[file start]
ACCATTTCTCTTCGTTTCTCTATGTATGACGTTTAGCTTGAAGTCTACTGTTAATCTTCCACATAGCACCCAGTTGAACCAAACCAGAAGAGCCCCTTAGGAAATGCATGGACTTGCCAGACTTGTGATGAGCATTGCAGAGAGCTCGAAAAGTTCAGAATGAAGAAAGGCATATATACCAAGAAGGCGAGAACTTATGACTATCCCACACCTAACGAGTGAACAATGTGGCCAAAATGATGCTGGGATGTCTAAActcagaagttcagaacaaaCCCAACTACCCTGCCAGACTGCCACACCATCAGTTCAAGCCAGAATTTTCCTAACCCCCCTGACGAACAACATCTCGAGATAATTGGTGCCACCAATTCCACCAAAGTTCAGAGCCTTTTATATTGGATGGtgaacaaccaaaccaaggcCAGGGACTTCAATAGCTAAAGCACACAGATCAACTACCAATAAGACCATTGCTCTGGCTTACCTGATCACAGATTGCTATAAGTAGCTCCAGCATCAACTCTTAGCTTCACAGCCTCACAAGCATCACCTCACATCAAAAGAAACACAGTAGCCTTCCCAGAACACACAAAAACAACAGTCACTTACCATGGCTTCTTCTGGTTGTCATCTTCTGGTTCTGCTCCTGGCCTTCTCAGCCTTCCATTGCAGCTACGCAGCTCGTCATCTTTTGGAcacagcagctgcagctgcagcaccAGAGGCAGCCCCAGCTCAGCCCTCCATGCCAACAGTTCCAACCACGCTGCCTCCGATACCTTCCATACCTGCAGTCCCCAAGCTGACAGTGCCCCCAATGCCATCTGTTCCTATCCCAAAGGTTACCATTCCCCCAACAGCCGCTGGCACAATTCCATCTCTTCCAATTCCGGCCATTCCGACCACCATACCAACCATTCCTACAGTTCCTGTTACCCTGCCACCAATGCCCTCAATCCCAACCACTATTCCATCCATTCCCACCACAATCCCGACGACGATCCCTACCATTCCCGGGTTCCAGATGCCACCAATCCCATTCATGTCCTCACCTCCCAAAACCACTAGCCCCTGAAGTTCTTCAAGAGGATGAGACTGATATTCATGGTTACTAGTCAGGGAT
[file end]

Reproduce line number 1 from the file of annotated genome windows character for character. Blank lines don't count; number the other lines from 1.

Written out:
ACCATTTCTCTTCGTTTCTCTATGTATGACGTTTAGCTTGAAGTCTACTGTTAATCTTCCACATAGCACCCAGTTGAACCAAACCAGAAGAGCCCCTTAGGAAATGCATGGACTTGCCAGACTTGTGATGAGCATTGCAGAGAGCTCGAAAAGTTCAGAATGAAGAAAGGCATATATACCAAGAAGGCGAGAACTTATGACTATCCCACACCTAACGAGTGAACAATGTGGCCAAAATGATGCTGGGATGTCTAAActcagaagttcagaacaaaCCCAACTACCCTGCCAGACTGCCACACCATCAGTTCAAGCCAGAATTTTCCTAACCCCCCTGACGAACAACATCTCGAGATAATTGGTGCCACCAATTCCACCAAAGTTCAGAGCCTTTTATATTGGATGGtgaacaaccaaaccaaggcCAGGGACTTCAATAGCTAAAGCACACAGATCAACTACCAATAAGACCATTGCTCTGGCTTACCTGATCACAGATTGCTATAAGTAGCTCCAGCATCAACTCTTAGCTTCACAGCCTCACAAGCATCACCTCACATCAAAAGAAACACAGTAGCCTTCCCAGAACACACAAAAACAACAGTCACTTACCATGGCTTCTTCTGGTTGTCATCTTCTGGTTCTGCTCCTGGCCTTCTCAGCCTTCCATTGCAGCTACGCAGCTCGTCATCTTTTGGAcacagcagctgcagctgcagcaccAGAGGCAGCCCCAGCTCAGCCCTCCATGCCAACAGTTCCAACCACGCTGCCTCCGATACCTTCCATACCTGCAGTCCCCAAGCTGACAGTGCCCCCAATGCCATCTGTTCCTATCCCAAAGGTTACCATTCCCCCAACAGCCGCTGGCACAATTCCATCTCTTCCAATTCCGGCCATTCCGACCACCATACCAACCATTCCTACAGTTCCTGTTACCCTGCCACCAATGCCCTCAATCCCAACCACTATTCCATCCATTCCCACCACAATCCCGACGACGATCCCTACCATTCCCGGGTTCCAGATGCCACCAATCCCATTCATGTCCTCACCTCCCAAAACCACTAGCCCCTGAAGTTCTTCAAGAGGATGAGACTGATATTCATGGTTACTAGTCAGGGAT